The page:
For those wondering what exactly brought Microsoft’s product to such a success, it might be hard to establish one single factor.
Many might assume that it’s not merely Power BI’s advancement—it’s more about Tableau’s uncertain future. As less than a month ago Salesforce announced its purchase of Tableau for quite a heavy sum, many started to doubt what the future holds for this BI platform.
At the same time, it’s possible that Power BI’s great performance is mostly due to Microsoft’s constant investment into the tool. Indeed, for the last 12 months, Power BI has been continuously releasing monthly updates, improving reporting, modeling, data preparation, and other features. Its advancing functionality and relatively affordable price might have assured Power BI’s success over the rather expensive Tableau.
Whatever the reasons behind these market positions, there is little ground to assume that Tableau will wait long until it fires back. The history of “Tableau vs Power BI” debate is as old as the hills, and it’s unlikely to end so soon.
A Short History of Tableau and Power BI Competition
Released in 2003, Tableau didn’t wait long before becoming the gold standard in data visualization. With its sophisticated functionality, the tool literally ranked second to none. Indeed, Gartner recognized it as a leader among BI tools for seven consecutive years between 2012 and 2019. Besides, it seems like users feel right at home with Tableau: as stated on their website, the tool serves over 70,000 organizations globally.
Speaking of Power BI, it saw the light later, in 2011. Released as a part of the Microsoft pack, it picked up a lot from Excel, resembling a bunch of its add-ons combined with charts and dashboard sharing. As Microsoft continuously enhanced the tool, it shortly became quite a rival to Tableau, going up against it in the Gartner Magic Quadrant.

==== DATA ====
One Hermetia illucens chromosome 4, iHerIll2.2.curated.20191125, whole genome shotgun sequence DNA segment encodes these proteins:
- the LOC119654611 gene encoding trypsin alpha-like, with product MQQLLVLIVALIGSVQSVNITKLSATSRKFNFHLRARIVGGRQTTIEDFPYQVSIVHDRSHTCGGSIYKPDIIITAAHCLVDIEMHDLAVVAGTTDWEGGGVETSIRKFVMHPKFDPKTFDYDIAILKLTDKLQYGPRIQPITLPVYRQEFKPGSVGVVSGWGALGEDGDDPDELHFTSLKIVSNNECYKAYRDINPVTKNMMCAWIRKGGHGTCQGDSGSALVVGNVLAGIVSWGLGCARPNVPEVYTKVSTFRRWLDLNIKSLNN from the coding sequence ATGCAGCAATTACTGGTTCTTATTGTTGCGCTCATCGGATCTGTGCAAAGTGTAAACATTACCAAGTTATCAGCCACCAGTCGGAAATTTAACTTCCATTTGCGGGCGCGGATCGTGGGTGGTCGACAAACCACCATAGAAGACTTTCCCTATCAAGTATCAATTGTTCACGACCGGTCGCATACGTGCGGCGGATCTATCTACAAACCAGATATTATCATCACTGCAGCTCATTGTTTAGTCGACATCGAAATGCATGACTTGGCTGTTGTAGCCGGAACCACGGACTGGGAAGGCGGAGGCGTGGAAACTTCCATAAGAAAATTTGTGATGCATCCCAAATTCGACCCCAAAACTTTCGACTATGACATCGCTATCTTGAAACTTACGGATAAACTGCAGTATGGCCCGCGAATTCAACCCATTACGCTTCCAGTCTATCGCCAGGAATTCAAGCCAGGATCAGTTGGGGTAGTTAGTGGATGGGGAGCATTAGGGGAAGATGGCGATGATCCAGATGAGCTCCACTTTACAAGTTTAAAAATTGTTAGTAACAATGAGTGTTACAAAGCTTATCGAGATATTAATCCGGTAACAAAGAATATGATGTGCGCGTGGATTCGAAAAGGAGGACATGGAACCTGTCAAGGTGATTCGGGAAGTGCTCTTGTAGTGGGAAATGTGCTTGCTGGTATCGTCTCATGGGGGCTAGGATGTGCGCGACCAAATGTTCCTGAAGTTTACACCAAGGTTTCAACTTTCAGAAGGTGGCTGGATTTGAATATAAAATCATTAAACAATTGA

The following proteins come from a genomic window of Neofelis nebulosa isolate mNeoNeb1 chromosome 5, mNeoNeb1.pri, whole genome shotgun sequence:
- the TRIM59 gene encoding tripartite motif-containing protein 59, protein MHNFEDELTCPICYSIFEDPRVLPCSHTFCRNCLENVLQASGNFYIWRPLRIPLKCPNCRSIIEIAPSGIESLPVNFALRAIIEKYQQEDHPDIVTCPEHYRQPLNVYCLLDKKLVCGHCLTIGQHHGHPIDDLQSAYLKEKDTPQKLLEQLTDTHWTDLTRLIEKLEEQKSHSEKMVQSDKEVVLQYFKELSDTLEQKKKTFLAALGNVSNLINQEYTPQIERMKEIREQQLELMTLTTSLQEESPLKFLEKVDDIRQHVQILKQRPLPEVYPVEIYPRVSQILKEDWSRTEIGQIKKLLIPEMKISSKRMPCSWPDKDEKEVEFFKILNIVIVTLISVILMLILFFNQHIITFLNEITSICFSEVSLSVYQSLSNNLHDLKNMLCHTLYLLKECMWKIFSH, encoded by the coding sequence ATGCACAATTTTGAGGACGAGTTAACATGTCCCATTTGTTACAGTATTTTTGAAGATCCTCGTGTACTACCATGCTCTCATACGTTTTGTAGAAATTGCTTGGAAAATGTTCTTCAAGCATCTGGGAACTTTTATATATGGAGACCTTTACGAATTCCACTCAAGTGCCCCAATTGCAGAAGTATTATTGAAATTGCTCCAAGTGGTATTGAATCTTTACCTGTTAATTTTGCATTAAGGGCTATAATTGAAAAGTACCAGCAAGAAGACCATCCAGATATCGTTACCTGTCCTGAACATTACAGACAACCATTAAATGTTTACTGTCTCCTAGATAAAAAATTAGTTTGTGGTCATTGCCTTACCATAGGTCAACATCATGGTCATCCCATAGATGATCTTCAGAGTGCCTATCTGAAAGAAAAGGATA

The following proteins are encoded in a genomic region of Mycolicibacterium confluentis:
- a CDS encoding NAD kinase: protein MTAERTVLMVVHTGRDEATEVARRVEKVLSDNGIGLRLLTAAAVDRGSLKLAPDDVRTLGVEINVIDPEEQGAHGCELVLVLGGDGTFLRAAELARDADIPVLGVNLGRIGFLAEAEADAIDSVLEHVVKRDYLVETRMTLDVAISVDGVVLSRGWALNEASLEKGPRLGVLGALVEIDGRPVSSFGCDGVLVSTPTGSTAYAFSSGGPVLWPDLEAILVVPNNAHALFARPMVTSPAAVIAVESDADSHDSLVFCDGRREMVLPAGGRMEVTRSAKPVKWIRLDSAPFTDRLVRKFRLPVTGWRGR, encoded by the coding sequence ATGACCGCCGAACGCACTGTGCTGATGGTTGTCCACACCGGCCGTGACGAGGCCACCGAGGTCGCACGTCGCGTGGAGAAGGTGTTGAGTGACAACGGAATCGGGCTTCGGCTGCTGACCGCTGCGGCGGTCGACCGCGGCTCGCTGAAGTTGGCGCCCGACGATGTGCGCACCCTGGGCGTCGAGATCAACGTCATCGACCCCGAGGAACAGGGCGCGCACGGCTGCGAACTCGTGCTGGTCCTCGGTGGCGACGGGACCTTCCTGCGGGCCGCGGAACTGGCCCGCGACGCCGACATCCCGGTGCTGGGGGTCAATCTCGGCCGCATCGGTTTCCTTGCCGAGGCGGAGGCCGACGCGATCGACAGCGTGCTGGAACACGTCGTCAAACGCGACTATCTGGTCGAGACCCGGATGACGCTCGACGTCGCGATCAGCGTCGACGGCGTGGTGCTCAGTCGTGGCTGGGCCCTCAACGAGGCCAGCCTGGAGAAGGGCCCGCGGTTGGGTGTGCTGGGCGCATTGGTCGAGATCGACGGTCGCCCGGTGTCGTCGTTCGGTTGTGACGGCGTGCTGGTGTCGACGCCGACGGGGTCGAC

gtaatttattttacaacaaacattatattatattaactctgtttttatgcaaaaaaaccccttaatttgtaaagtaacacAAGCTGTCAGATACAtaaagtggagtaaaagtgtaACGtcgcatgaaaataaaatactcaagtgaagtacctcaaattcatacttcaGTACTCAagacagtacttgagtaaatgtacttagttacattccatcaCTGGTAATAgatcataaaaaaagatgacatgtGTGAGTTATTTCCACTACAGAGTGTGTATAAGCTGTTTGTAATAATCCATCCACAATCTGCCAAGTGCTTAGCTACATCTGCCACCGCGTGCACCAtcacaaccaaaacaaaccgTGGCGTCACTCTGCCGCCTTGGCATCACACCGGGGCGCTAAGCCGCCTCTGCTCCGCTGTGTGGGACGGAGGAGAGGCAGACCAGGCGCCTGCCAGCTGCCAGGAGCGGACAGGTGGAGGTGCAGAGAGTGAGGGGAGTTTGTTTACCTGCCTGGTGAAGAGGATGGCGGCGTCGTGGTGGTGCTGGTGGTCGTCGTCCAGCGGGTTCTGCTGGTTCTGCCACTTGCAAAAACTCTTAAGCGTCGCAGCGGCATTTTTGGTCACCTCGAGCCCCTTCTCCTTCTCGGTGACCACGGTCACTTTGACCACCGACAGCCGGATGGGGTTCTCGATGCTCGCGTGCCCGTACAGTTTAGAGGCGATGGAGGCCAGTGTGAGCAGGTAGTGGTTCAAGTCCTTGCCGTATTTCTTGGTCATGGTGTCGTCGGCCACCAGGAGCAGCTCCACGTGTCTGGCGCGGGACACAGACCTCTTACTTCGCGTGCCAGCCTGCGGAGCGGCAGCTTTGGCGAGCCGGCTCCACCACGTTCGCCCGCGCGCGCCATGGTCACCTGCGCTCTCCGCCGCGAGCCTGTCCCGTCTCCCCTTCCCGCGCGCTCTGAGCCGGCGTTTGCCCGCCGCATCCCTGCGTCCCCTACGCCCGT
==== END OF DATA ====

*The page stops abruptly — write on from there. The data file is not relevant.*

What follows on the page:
Tableau vs Power BI, Eventually Side-by-Side
All said above might look confusing: the global interest shows that Tableau is more in demand, but the reputable Gartner states Power BI is a hands-down leader. This tendency leaves many wondering whether Tableau is dropping off at all.
To try answering these concerns objectively and to finally bring this issue to the close, we made a side-by-side comparison of the tools. Indeed, we compared the current functionality of Tableau and Microsoft Power BI, looked at the tools’ performance with data, scrutinized their flexibility, availability and usability, and, finally, checked their price lists. This is what we got.
Overall Functionality and Data Visualization
Generally speaking, both Tableau and Power BI have quite the same capabilities. Indeed, it’s pretty hard to detect any bells and whistles in Power BI that miss in Tableau, and vice versa. As visualization and dashboard creation remain the central functions of these tools, both of them deliver more than 20 different types of baseline visualizations, including heat maps, line charts, scatter plots, histograms, packed bubbles, and others.